Most people know that the tower was commissioned as the centerpiece of the 1889 Exposition Universelle but what’s less well known is that the original designs weren’t penned by the man whose name it carries, Gustave Eiffel, but by Maurice Koechlin and Emile Nouguier, the chief engineers of his firm, Compagnie des Etablissements Eiffel.
Work for the tower’s foundation began on January 28, 1887, and the entire build took just two years, two months, and five days, finishing on March 31, 1889.
What Architectural Style Does it Represent?
It’s hard to pin the Eiffel Tower down to one style, mostly because it is really a work of structural engineering with some architectural features slapped on top. Nouguier and Koechlin had been working on the idea of building an extremely tall tower since June 1884 and the World Fair contest was their chance to try it out.
Realizing that their blueprints which, though impressive, were unlikely to set the public’s imagination on fire, they commissioned the architect Stephen Sauvestre to work on the tower’s appearance. He suggested stonework pedestals to dress up the legs, monumental arches that would link the four merging columns, large glass-walled halls on each of the levels, and a bulb-shaped top, as well as a raft of other decorative features.
The eventual look of the tower was somewhat simplified from Sauvestre’s initial sketches but many of its distinguishing features are thanks to his architectural intervention.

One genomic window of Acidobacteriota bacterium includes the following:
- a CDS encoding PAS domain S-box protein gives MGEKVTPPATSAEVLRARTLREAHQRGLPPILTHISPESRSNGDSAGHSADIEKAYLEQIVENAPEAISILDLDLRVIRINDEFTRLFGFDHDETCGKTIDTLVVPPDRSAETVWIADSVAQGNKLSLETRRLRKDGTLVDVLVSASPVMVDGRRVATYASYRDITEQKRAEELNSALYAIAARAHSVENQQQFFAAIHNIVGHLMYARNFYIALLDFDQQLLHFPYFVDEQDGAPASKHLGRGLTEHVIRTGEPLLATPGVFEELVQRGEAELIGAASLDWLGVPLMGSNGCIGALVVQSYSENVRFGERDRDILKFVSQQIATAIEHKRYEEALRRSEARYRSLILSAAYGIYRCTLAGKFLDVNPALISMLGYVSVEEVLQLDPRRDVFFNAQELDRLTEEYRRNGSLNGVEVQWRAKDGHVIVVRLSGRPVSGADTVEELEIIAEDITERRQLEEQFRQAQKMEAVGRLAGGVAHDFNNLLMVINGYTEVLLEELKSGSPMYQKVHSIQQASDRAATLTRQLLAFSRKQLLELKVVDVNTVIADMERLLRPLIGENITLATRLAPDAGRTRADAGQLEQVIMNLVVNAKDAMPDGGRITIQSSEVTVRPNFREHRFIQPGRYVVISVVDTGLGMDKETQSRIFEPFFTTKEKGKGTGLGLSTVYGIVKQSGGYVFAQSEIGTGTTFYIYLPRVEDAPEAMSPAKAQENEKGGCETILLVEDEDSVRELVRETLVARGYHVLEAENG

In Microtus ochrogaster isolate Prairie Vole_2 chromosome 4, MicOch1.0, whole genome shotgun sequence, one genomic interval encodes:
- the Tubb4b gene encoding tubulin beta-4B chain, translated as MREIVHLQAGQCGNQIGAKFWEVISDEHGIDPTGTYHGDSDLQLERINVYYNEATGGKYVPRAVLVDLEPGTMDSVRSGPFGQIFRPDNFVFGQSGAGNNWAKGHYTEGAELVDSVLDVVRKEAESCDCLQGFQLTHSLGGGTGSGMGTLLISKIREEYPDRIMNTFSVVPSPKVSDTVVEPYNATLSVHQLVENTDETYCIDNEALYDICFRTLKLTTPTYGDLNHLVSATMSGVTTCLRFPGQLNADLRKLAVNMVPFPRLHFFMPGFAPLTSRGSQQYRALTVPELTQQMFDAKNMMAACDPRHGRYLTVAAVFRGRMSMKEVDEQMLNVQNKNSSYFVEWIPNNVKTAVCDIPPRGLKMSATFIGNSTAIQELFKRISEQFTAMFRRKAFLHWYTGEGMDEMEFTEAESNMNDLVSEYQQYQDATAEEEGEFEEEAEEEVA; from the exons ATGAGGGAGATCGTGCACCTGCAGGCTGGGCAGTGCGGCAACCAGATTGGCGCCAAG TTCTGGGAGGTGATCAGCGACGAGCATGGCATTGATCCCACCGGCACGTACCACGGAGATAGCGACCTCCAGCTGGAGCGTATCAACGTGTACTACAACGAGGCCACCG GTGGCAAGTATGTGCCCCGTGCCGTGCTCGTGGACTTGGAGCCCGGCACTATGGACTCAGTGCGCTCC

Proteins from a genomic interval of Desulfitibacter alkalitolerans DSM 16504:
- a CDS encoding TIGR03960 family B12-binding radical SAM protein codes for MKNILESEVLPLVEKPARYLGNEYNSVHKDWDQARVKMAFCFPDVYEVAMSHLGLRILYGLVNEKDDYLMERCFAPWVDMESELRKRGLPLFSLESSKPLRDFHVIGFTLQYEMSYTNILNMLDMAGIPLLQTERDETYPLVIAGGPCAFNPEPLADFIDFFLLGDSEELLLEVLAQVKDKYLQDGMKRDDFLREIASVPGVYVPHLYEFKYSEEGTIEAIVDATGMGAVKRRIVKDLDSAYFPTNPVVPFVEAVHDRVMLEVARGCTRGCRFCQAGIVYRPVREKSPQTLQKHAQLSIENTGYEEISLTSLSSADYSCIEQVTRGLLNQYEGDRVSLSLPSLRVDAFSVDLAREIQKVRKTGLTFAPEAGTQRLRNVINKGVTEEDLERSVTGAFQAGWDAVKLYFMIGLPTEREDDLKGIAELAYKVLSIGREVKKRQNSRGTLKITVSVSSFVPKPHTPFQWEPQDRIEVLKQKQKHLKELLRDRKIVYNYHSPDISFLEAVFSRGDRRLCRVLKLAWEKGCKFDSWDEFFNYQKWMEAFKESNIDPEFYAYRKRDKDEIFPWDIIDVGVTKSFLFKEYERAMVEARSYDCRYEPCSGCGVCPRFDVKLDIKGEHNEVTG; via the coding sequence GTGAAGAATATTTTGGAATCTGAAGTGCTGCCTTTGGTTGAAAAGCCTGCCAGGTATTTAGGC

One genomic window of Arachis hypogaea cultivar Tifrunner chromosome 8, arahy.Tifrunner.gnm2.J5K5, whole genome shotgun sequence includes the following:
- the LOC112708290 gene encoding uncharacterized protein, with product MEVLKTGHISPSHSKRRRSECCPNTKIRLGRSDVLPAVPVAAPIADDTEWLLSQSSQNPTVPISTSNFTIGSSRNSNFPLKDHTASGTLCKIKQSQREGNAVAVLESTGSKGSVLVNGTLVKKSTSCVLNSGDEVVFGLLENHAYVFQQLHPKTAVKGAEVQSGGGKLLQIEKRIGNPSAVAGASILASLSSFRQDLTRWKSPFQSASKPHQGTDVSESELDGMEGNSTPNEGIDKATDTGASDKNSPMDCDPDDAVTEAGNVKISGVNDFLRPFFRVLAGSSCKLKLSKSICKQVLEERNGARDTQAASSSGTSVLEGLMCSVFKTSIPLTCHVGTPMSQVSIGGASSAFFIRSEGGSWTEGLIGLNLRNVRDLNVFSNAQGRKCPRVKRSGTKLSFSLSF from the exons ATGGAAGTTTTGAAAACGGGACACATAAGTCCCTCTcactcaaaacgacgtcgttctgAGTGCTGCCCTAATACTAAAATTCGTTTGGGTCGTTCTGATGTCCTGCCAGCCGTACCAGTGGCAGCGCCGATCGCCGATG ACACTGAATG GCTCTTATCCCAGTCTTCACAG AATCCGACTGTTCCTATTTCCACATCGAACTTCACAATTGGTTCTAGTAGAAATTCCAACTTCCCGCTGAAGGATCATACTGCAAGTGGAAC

Did You Know it Was Once Sold For Scrap Metal?
In 1925, con artist Victor Lustig invited six scrap metal dealers to a private meeting at the Hôtel de Crillon on forged government stationery. In fact, Lustig had already targeted André Poisson, a businessman on the fringes of Paris’ social scene, as the victim of his scam.
There was one snag: Poisson’s wife was suspicious. Who was this official? Why was everything so hush-hush? And why on Earth would he need the money by tomorrow? Sobered somewhat, Poisson went back to Lustig for a second meeting, at which the supposed government minister confessed to carrying out the deal under the radar so that he could accept backhanders from the right kind of buyer (nudge-nudge-wink-wink). Accepting this logic completely, Poisson not only paid handsomely for the tower but slipped in a substantial bribe for Lustig, who then swiftly disappeared to Vienna.
Thoroughly shamed for having been hoodwinked, Poisson chose not to alert the police. It was only when Lustig attempted the same scam on a less easily duped businessman several months later that the matter of the Eiffel Tower being sold came to light.